Back to the KPM Symposium, Martha Gregory of the Tulsa Library Research Wizards provided some excellent resources in the panel discussion on Strategic Intelligence.  Dun & Bradstreet, economic census, PIERS, Plunkett and many more provide a variety of information about corporate undertakings.  On a side note, Dun & Bradstreet and the Central Contractor Registration have given me quite a headache in the last few months as I struggled to procure and register a DUNS number for The Salvation Army’s federal grant application process.  I think the numerous territories, headquarters, outposts and area commands of The Salvation Army really threw D&B for a loop in terms of DUNS number assignments and appropriate affiliations.  Miraculously, everything finally passed D&B, CCR and IRS approval on my last day of work.

While we manned the information/registration table, Dennis gave me his sales pitch on the value of podcasting, and how it could benefit OU and the School of Library & Information Studies.  I have to thank him for turning me on to iTunes U—I had no idea so many free lectures were floating around out there.  Yesterday I downloaded a lecture series on open source software from UC Berkeley.  The sound quality’s not perfect, but it’s interesting stuff.  I found a podcast audio tour of the Yale library, which is interesting, but I think an audiovisual version would be more effective.  In any case, I agree with Dennis that podcasting selected OU lectures and conferences would be an excellent educational and marketing tool for OU and the SLIS.  What if the OU library websites had a podcast library orientation new students could download?  Podcasts for how to use the catalog or how to conduct research in ESBSCO databases and online journals?  I’m going to try to find opportunities to promote and support podcasting efforts through OLISSA and the student association, if I can.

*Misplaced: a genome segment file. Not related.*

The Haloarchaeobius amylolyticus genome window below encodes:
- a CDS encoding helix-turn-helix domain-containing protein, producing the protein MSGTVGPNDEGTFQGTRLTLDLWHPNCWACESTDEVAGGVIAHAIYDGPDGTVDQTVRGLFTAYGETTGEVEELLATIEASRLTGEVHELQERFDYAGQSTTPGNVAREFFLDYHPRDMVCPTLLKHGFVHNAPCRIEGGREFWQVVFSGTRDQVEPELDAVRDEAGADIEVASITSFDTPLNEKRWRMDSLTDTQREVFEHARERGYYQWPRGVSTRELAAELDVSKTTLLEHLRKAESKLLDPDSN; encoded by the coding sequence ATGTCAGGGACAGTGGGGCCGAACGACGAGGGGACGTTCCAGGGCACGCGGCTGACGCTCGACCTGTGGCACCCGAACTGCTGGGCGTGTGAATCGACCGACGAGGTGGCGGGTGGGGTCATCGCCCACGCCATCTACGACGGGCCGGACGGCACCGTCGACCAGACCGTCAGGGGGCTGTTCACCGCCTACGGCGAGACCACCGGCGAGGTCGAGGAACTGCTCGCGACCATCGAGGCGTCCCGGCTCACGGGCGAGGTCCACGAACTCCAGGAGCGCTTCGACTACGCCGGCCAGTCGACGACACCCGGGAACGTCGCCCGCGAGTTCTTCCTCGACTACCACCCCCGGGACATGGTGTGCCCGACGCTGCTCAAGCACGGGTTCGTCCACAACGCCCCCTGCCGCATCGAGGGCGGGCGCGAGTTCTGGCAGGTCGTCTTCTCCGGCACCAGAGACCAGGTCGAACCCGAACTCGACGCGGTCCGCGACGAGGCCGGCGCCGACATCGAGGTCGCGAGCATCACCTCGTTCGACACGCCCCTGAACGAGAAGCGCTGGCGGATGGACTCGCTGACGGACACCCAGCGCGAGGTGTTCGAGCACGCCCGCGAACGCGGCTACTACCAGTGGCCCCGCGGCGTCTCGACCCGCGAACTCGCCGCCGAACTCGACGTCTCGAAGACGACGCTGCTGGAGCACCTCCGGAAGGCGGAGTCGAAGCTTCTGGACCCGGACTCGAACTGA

Well, that’s all the musings my muddled mind can muster for this evening.  To bed, to bed, to bed.

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I’ve been attending the Knowledge and Project Management Symposium this week.  Three hours of pre-conference prep work and a couple hours assisting with check-in each morning earned me free admission! 

Today I attended Ken Lackey’s keynote speech on the knowledge economy and the aerospace industry, and panel discussions on digital libraries, information literacy, and strategic intelligence.  OU-Tulsa’s Stewart Brower promises to post his lecture notes here, regarding information literacy, and here is the e-journal he founded, Communications in Information Literacy.  I have to say, Brower’s enthusiasm is infectious!

Also enjoyed hearing Dr. Tom Rink‘s take on strategic intelligence.  The Tulsa Police Dept.’s interactive mapping application is one way in which information has been made more accessible to the public.  I’ve used this feature to identify and document high-risk Tulsa neighborhoods when conducting research for grants to support The Salvation Army Boys & Girls Clubs.

More thoughts to follow as they crystalize…

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Libraries as Ecosystems

Most people don’t realize how dangerous libraries can be…

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Heard about a cool new search engine last night, created by some former Googlites.  Cuil claims to search more pages on the web than anyone else.  Also, Cuil doesn’t capture information about users’ search history like Google does. 

Should be interesting to see how this tool can compete with Google.  Can Cuil be more powerful and avoid being evil?  We’ll see…